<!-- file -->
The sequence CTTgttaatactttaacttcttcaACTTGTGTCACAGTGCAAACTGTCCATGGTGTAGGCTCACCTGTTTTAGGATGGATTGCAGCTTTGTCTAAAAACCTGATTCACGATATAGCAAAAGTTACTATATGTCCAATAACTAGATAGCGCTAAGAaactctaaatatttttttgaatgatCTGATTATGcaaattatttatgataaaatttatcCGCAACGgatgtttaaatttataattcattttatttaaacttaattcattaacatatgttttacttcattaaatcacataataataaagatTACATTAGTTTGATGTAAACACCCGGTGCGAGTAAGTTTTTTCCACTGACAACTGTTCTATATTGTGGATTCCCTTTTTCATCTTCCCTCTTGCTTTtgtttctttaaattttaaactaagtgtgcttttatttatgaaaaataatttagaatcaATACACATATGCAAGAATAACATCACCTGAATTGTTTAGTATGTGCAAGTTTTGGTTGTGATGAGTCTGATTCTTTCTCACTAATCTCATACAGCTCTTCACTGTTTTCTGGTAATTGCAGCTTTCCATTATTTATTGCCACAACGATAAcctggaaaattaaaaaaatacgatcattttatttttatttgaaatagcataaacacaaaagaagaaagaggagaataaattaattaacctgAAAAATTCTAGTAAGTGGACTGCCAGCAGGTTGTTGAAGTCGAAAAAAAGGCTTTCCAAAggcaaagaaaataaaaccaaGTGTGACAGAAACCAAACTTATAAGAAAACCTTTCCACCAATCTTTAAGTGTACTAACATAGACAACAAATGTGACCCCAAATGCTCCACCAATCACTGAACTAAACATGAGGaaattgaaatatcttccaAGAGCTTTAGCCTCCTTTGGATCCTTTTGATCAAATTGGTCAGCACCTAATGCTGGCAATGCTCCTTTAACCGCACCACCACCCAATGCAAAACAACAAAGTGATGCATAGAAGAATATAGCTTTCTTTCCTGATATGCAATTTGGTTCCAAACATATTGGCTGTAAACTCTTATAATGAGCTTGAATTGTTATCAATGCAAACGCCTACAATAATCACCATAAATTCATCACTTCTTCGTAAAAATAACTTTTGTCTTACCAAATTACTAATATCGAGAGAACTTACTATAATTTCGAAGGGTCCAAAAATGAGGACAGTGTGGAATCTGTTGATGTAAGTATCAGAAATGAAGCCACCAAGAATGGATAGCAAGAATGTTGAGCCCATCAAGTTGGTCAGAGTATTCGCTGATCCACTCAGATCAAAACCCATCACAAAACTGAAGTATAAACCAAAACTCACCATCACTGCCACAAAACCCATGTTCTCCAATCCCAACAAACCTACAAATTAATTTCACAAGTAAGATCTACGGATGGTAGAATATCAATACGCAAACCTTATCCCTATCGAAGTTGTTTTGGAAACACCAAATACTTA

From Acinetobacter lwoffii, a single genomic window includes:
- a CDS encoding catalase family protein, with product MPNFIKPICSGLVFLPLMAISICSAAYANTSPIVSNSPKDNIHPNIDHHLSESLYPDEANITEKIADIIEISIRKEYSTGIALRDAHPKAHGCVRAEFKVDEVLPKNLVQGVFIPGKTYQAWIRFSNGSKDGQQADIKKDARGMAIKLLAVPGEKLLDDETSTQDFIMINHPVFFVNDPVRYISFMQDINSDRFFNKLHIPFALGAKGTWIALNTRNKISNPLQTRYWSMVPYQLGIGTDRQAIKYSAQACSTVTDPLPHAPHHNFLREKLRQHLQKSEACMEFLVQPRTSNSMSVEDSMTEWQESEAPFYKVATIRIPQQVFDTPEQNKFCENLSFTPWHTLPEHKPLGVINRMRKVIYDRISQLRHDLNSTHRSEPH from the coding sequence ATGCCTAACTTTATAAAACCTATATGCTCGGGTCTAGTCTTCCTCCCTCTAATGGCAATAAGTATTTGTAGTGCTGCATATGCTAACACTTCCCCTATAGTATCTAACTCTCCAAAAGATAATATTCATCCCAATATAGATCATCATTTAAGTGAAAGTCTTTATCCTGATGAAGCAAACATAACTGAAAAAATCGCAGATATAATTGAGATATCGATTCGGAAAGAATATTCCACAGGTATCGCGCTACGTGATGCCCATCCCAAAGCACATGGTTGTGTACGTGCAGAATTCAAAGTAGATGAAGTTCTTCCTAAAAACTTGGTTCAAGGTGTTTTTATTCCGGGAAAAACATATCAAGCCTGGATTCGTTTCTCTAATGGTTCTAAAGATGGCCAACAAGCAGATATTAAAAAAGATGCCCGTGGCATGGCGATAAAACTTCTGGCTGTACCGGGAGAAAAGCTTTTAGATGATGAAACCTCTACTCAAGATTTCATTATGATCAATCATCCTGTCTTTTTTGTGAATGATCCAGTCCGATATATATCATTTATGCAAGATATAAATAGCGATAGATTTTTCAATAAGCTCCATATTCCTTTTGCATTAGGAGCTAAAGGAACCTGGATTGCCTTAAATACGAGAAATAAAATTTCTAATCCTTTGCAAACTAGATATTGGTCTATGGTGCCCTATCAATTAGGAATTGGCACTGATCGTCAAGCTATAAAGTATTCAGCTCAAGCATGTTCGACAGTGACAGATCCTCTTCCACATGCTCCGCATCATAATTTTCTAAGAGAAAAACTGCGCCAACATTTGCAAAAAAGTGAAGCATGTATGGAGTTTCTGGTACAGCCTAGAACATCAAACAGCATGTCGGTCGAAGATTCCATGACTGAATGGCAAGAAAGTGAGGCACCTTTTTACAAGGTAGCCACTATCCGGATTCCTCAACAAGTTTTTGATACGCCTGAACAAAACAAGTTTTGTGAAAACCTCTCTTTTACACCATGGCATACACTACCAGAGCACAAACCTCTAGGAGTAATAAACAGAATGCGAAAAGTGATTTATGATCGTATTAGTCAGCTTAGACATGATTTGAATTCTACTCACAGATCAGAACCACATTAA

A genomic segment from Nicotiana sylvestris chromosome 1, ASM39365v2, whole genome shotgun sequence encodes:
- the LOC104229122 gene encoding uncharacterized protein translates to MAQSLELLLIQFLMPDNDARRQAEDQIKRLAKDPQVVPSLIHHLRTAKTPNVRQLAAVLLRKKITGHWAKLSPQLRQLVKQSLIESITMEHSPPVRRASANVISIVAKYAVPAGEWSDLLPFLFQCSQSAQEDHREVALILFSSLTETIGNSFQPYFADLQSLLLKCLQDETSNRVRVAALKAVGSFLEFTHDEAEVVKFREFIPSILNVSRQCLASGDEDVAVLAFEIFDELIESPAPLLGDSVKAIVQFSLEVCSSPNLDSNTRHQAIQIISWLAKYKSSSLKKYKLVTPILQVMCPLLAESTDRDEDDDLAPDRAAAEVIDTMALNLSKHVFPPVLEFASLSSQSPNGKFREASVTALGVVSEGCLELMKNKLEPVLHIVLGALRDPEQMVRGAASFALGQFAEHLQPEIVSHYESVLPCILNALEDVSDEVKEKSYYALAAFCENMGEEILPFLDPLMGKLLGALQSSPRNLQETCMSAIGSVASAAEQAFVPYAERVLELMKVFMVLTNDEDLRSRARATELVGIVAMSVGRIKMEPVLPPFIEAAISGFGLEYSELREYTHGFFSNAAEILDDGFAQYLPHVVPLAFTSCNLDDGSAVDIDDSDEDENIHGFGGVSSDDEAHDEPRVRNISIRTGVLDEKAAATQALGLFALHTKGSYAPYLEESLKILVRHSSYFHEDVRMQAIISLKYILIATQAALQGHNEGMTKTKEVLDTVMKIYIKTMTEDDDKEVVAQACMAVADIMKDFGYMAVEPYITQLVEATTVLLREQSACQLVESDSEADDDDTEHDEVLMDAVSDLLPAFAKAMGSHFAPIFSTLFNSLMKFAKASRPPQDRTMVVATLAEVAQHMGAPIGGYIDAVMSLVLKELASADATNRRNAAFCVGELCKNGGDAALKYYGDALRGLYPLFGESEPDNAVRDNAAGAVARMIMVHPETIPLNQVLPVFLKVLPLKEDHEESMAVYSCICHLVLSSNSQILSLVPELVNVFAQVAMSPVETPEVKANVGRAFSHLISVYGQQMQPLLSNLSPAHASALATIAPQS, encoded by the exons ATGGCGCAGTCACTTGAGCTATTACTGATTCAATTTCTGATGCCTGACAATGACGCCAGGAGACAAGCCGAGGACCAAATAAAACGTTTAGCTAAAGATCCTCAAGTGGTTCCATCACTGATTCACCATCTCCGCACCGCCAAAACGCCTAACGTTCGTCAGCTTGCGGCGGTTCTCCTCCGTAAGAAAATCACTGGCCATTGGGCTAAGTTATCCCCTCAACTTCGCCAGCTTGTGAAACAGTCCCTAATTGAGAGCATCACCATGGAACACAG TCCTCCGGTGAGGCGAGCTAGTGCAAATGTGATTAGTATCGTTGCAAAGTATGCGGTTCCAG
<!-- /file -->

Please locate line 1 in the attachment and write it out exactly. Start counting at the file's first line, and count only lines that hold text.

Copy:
The sequence CTTgttaatactttaacttcttcaACTTGTGTCACAGTGCAAACTGTCCATGGTGTAGGCTCACCTGTTTTAGGATGGATTGCAGCTTTGTCTAAAAACCTGATTCACGATATAGCAAAAGTTACTATATGTCCAATAACTAGATAGCGCTAAGAaactctaaatatttttttgaatgatCTGATTATGcaaattatttatgataaaatttatcCGCAACGgatgtttaaatttataattcattttatttaaacttaattcattaacatatgttttacttcattaaatcacataataataaagatTACATTAGTTTGATGTAAACACCCGGTGCGAGTAAGTTTTTTCCACTGACAACTGTTCTATATTGTGGATTCCCTTTTTCATCTTCCCTCTTGCTTTtgtttctttaaattttaaactaagtgtgcttttatttatgaaaaataatttagaatcaATACACATATGCAAGAATAACATCACCTGAATTGTTTAGTATGTGCAAGTTTTGGTTGTGATGAGTCTGATTCTTTCTCACTAATCTCATACAGCTCTTCACTGTTTTCTGGTAATTGCAGCTTTCCATTATTTATTGCCACAACGATAAcctggaaaattaaaaaaatacgatcattttatttttatttgaaatagcataaacacaaaagaagaaagaggagaataaattaattaacctgAAAAATTCTAGTAAGTGGACTGCCAGCAGGTTGTTGAAGTCGAAAAAAAGGCTTTCCAAAggcaaagaaaataaaaccaaGTGTGACAGAAACCAAACTTATAAGAAAACCTTTCCACCAATCTTTAAGTGTACTAACATAGACAACAAATGTGACCCCAAATGCTCCACCAATCACTGAACTAAACATGAGGaaattgaaatatcttccaAGAGCTTTAGCCTCCTTTGGATCCTTTTGATCAAATTGGTCAGCACCTAATGCTGGCAATGCTCCTTTAACCGCACCACCACCCAATGCAAAACAACAAAGTGATGCATAGAAGAATATAGCTTTCTTTCCTGATATGCAATTTGGTTCCAAACATATTGGCTGTAAACTCTTATAATGAGCTTGAATTGTTATCAATGCAAACGCCTACAATAATCACCATAAATTCATCACTTCTTCGTAAAAATAACTTTTGTCTTACCAAATTACTAATATCGAGAGAACTTACTATAATTTCGAAGGGTCCAAAAATGAGGACAGTGTGGAATCTGTTGATGTAAGTATCAGAAATGAAGCCACCAAGAATGGATAGCAAGAATGTTGAGCCCATCAAGTTGGTCAGAGTATTCGCTGATCCACTCAGATCAAAACCCATCACAAAACTGAAGTATAAACCAAAACTCACCATCACTGCCACAAAACCCATGTTCTCCAATCCCAACAAACCTACAAATTAATTTCACAAGTAAGATCTACGGATGGTAGAATATCAATACGCAAACCTTATCCCTATCGAAGTTGTTTTGGAAACACCAAATACTTA